RE: Division Unification by Erica Plouffe Lazure

 

Memo

To: All division employees

From: Sandra Slomak

RE: Division Unification

As you know, Boss Ponder likes to say that we should all aim for division unification. Better workers, he says, produce better projects; better projects make for better teams; better teams create a better office, which brings better leadership, all of which contributes to a better, more unified division, which, in turn, makes our company succeed. The company is considered successful when it makes more money. And it is the division's office's leader's team's members—each of us—who make that happen.

To motivate us into further unifying our division, Boss Ponder tells us to get our "ducks in a row," to "think outside the box," and to always leave "room on our plate." Achieving these three goals, he says, will no doubt put "a feather in our cap."

More than once, he has noted that members of our division's team must "wear many hats" in order to succeed. This in particular caught my attention because I have yet to see anyone in our division, save for myself, wear a single hat, let alone several. I did a good stretch of knitting a few years back, after my father died, and those of you who work on my team in our division's office know that I actually own and wear an extensive collection of woolen hats – although not at the same time. I'd like to know why Boss Ponder suggests that we all wear hats, then, when in fact I am the division's sole hat wearer. I can imagine he'll read this memo and say, "there's no 'I' in 'team,' Sandra." But there's no "we" in team, either. Only "me," mixed up. And wearing all the hats. And while I see boxes of chocolates and boxed pens doled to my colleagues as quarterly rewards, I – the lone multi-hat wearer of our division – have yet to see a reward, let alone a single feather, for my cap – or caps, as it were – come my way.

Perhaps the source of these elusive feathers is the ducks to which Mr. Ponder is so fond of aligning. Every time he urges us to get our "ducks in a row," I can't help but think we are getting bad advice. My father was a prize duck hunter, Mallard Class, and I know that, unless they are stuffed and mounted on your mantle, ducks do not readily get in rows, nor do they like to. As everyone knows, ducks in flight make v-shaped formations, which is not a row but rather an elegant, egalitarian arc. And anyone who's ever watched ducks in a marsh could tell you they aren't about to line up for you when they're sitting in the water. That's why they make buckshot. Yet Mr. Ponder seems to believe that there is some relationship between row-friendly ducks and our mission of division unification. But to put them in rows is contrary not only to the natural tendencies of ducks, but also to the true aim of the statement, by which I assume he means: get organized.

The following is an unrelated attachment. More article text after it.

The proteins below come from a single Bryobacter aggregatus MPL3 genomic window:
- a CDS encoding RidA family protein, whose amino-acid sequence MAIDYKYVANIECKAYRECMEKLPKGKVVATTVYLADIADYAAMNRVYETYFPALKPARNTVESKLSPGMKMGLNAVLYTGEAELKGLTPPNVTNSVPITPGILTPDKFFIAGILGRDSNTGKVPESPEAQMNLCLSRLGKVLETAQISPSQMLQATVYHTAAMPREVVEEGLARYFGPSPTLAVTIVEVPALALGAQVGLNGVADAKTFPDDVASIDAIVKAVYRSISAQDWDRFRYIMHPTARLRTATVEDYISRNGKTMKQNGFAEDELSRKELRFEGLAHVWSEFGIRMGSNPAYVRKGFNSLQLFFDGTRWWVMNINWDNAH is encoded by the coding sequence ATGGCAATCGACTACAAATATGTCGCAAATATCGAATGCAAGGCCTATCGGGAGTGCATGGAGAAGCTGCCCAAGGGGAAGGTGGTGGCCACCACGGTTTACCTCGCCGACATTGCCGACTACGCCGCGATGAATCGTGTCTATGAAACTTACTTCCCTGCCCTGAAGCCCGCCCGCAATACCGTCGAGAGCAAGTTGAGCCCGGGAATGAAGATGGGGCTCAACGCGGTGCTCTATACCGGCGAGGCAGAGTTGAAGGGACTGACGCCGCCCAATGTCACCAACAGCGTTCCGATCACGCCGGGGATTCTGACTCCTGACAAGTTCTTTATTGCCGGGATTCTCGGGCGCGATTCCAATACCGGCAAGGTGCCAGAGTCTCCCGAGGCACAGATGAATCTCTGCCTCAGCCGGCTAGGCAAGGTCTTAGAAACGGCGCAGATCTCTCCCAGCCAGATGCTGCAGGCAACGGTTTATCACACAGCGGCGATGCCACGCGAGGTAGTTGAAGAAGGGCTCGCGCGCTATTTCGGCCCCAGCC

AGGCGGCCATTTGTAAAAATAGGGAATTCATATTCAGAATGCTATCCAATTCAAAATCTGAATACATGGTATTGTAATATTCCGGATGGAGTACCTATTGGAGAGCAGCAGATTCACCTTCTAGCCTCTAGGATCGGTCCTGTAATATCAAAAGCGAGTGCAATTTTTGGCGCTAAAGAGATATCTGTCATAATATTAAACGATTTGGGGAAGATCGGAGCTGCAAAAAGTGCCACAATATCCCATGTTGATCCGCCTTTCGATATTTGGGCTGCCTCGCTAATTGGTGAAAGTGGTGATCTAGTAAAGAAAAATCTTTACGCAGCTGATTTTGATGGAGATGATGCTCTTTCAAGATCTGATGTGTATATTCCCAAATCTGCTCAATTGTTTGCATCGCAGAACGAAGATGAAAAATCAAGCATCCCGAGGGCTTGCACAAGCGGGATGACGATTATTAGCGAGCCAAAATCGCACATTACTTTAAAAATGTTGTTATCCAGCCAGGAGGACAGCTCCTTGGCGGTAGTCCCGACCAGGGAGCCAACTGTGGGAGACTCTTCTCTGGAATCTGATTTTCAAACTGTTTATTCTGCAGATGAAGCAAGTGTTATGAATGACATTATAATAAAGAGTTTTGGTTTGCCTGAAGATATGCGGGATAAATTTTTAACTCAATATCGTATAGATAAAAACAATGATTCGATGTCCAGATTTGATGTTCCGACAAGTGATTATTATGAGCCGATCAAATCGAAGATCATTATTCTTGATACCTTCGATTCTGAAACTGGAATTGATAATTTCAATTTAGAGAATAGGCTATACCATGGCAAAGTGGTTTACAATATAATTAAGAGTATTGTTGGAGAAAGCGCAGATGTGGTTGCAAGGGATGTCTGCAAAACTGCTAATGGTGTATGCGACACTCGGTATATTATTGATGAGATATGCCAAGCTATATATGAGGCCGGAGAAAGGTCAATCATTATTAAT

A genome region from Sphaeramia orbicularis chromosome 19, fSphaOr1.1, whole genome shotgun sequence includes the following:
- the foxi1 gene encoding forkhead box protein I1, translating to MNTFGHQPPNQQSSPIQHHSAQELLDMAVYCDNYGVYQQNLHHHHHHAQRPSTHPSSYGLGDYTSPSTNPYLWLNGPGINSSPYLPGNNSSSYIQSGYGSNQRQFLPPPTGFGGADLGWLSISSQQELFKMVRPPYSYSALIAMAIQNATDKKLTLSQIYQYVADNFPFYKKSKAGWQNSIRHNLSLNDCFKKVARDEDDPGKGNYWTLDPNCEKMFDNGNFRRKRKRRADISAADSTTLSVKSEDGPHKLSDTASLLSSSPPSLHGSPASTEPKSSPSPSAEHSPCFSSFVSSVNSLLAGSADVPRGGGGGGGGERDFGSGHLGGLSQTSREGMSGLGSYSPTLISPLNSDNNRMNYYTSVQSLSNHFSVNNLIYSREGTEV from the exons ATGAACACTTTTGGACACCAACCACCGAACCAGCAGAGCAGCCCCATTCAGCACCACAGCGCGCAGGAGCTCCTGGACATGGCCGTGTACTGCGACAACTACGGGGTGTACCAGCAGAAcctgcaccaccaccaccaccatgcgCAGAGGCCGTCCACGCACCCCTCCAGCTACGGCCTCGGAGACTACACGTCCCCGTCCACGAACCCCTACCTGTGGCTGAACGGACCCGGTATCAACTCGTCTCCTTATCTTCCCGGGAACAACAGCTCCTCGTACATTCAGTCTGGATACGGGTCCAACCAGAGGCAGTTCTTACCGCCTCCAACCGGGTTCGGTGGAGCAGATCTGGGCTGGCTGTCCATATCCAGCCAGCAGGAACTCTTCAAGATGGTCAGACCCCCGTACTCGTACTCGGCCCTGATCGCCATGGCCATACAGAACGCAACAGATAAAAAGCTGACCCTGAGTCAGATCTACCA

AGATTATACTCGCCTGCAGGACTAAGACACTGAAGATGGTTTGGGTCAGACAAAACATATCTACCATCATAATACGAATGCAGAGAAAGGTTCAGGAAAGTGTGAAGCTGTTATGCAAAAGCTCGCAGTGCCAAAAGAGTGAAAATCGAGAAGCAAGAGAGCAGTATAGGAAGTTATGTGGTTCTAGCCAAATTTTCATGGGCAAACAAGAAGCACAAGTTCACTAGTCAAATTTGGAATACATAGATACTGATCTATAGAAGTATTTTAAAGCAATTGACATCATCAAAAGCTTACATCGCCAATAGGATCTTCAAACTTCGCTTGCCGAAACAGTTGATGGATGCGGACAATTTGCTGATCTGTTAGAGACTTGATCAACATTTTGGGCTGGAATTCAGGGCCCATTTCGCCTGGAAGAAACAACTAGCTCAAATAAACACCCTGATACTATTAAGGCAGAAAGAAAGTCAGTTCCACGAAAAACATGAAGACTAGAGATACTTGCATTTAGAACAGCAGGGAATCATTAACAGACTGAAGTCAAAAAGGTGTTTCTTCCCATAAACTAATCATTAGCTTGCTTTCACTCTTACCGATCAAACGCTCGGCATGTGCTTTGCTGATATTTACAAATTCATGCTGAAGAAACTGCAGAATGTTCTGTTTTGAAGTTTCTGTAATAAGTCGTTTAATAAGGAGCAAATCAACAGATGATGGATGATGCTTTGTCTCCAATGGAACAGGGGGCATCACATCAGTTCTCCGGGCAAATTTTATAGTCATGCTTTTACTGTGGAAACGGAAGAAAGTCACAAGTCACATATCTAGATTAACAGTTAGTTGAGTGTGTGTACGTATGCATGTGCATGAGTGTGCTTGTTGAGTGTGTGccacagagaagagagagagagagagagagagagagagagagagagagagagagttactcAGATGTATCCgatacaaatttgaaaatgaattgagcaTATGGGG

But in order to get organized, he wants us to think outside the very object that would help us, logistically, to achieve it. It has been nearly three decades since I have been able to maneuver my body to fit inside a box, let alone think inside of one. And, unless you are compelled to place a box over your head as inspiration to get the neurons firing, thinking outside of a box is a natural, if not logical, thing to do.  It begs the question why a box would even need to be present in order for thought to occur. My experience suggests that thinking happens – and should happen – when no box is present. So it makes one wonder: why the emphasis on the box? If, perhaps, the word "box" is meant to suggest my rather boxlike "cubicle," then I heartily agree. And, since boxes tend to stay where you put them – except if that box happens to be in the supply room closet filled with staples and designer pushpins and the four-dollars-a-pop fountain pens and special desk calendar – it seems a far simpler and more logical task to put your boxes in a row, and to let the ducks outside where they belong.

By solving the dilemmas of box placement and duck-alignment, it frees us, then, to consider Mr. Ponder's third piece of advice to achieve division unification. When I first heard him say, "don't tell me your plate is full; always leave a little room," I thought he was talking about the holiday buffet the division pays for down in the break room. It's advice I get from my dietician, too. And my therapist. But I always want to know, and no one ever tells me: what are we leaving room on our plates for? Ducks? In boxes? But then I realized that leaving room on a plate simply means that there is more to life than ducks and boxes, and you need to be ready for it. Leaving room on your plate is, in essence, making room for change, something that would mix up and rehash stale leftovers, be it food or phrase. Maybe it's something that might inspire you to leave the division's office for a while, even for just an hour, to take a walk in the woods to experience box-free thinking. And maybe you'd find in the woods a lake, where, if you are lucky enough, you may come across a family of ducks and observe them. You would know how unwilling they'd be to get in rows for you, how easily they spook if you rush at them, scare them a little into taking flight. I used to do this when I was a girl, on those Saturday mornings duck hunting with my dad. I'd rush at the ducks and when they flew away, a feather sometimes would fall from their fold, and land, miraculously, at my feet.

Sincerely,

Sandra Slomak